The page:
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Datebook Handy? New ICC Form Forces Arbitrators to Certify their Availability Before Proceedings Begin (Web)

The International Chamber of Commerce Court of Arbitration, based in Paris, announced last week that as of Aug. 17, it will require arbitrators to disclose their current immediate business plans before tribunal proceedings begin.

Even though the form contemplates an existing tribunal assignment, arbitrators must fill out a new form describing their availability in detail, including the number of cases they are involved in for the next 12-to-18 months.

The ICC “is of the view that greater transparency is called for in relation to arbitrator availabilty,” according to an ICC news release.

The release says that the ICC expects that its new “ Statement of Acceptance, Availability and Independence” will “reduce the risk of unreasonable delays in the conduct of ICC arbitrations.”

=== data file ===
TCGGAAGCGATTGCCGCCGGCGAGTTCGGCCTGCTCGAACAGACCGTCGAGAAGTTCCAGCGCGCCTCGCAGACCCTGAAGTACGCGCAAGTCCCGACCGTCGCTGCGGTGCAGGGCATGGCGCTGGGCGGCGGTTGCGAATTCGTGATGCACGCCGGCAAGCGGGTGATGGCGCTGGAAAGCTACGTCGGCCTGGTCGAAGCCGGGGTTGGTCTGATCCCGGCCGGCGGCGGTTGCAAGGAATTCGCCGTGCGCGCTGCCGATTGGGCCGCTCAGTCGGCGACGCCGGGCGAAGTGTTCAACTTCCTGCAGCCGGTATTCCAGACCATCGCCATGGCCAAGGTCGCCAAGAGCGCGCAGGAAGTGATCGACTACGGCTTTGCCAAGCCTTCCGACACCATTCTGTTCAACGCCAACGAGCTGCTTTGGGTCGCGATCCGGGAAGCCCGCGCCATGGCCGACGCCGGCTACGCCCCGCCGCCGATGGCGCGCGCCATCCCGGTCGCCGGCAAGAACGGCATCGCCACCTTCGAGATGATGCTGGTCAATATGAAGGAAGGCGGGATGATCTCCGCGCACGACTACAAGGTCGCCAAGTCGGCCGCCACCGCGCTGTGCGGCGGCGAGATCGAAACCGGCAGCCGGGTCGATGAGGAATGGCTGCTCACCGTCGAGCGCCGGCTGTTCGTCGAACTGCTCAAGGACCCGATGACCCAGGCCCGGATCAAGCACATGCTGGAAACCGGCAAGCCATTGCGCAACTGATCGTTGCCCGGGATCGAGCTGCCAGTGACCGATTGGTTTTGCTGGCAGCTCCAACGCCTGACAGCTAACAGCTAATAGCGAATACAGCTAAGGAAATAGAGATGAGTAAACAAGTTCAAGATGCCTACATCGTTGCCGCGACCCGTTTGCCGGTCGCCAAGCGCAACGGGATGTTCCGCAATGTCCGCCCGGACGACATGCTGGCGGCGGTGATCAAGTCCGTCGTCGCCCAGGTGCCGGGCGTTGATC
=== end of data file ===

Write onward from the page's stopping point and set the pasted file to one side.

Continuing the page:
The form asks the arbitrator to “confirm that he or she expects to be able to make available the time and effort necessary for prompt and efficient conduct of the case.”

The ICC indicates that some arbitrators need help in sorting out their schedule. “The vast majority of arbitrators do not need to be reminded of the need to be realistic when assessing the time they can give to a case,” the news release says, adding, “Regrettably, however, some do and the ICC Court anticipates that the fact that the point has been highlighted in the new [ICC Statement] will reduce the risk of unreasonable delays in the conduct of ICC arbitrations.”

Under the form’s availability section, the arbitrator must confirm “that [he or she] can devote the time necessary to conduct [the] arbitration diligently, efficiently and in accordance with the time limits in the Rules.”

The form also asks the arbitrator to list “current professional engagements.” It compels prospective ICC arbitrators to give specifics about their caseloads to meet the new requirements–not “[g]eneral descriptions, such as ‘many’ or ‘several’ [matters].”

–Erika Myrill, CPR Intern